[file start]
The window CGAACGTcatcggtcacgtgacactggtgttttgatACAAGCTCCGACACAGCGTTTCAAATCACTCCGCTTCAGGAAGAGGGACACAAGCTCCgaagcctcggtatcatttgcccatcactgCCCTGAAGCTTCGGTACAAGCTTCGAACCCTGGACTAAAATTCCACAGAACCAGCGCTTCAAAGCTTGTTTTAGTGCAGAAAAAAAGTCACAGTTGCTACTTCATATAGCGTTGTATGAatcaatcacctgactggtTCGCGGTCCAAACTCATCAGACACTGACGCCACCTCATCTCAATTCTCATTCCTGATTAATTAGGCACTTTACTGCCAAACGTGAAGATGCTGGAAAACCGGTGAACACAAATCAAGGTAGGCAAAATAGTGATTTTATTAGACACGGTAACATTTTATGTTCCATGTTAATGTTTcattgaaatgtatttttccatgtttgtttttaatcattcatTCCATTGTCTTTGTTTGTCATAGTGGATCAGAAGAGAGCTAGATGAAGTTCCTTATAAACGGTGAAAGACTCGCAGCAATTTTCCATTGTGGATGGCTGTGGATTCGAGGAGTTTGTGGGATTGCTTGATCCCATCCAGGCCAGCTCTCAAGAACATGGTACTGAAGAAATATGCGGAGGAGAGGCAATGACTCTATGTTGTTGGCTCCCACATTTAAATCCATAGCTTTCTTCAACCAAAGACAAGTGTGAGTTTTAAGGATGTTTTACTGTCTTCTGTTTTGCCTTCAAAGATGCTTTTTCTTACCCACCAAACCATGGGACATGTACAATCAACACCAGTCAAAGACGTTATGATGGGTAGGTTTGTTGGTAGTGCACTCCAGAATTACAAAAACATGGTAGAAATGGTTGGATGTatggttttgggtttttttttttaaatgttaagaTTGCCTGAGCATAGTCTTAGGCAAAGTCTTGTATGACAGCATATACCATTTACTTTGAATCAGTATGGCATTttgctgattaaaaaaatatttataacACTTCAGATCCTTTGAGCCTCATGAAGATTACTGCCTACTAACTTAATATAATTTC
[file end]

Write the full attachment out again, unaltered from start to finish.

The window CGAACGTcatcggtcacgtgacactggtgttttgatACAAGCTCCGACACAGCGTTTCAAATCACTCCGCTTCAGGAAGAGGGACACAAGCTCCgaagcctcggtatcatttgcccatcactgCCCTGAAGCTTCGGTACAAGCTTCGAACCCTGGACTAAAATTCCACAGAACCAGCGCTTCAAAGCTTGTTTTAGTGCAGAAAAAAAGTCACAGTTGCTACTTCATATAGCGTTGTATGAatcaatcacctgactggtTCGCGGTCCAAACTCATCAGACACTGACGCCACCTCATCTCAATTCTCATTCCTGATTAATTAGGCACTTTACTGCCAAACGTGAAGATGCTGGAAAACCGGTGAACACAAATCAAGGTAGGCAAAATAGTGATTTTATTAGACACGGTAACATTTTATGTTCCATGTTAATGTTTcattgaaatgtatttttccatgtttgtttttaatcattcatTCCATTGTCTTTGTTTGTCATAGTGGATCAGAAGAGAGCTAGATGAAGTTCCTTATAAACGGTGAAAGACTCGCAGCAATTTTCCATTGTGGATGGCTGTGGATTCGAGGAGTTTGTGGGATTGCTTGATCCCATCCAGGCCAGCTCTCAAGAACATGGTACTGAAGAAATATGCGGAGGAGAGGCAATGACTCTATGTTGTTGGCTCCCACATTTAAATCCATAGCTTTCTTCAACCAAAGACAAGTGTGAGTTTTAAGGATGTTTTACTGTCTTCTGTTTTGCCTTCAAAGATGCTTTTTCTTACCCACCAAACCATGGGACATGTACAATCAACACCAGTCAAAGACGTTATGATGGGTAGGTTTGTTGGTAGTGCACTCCAGAATTACAAAAACATGGTAGAAATGGTTGGATGTatggttttgggtttttttttttaaatgttaagaTTGCCTGAGCATAGTCTTAGGCAAAGTCTTGTATGACAGCATATACCATTTACTTTGAATCAGTATGGCATTttgctgattaaaaaaatatttataacACTTCAGATCCTTTGAGCCTCATGAAGATTACTGCCTACTAACTTAATATAATTTC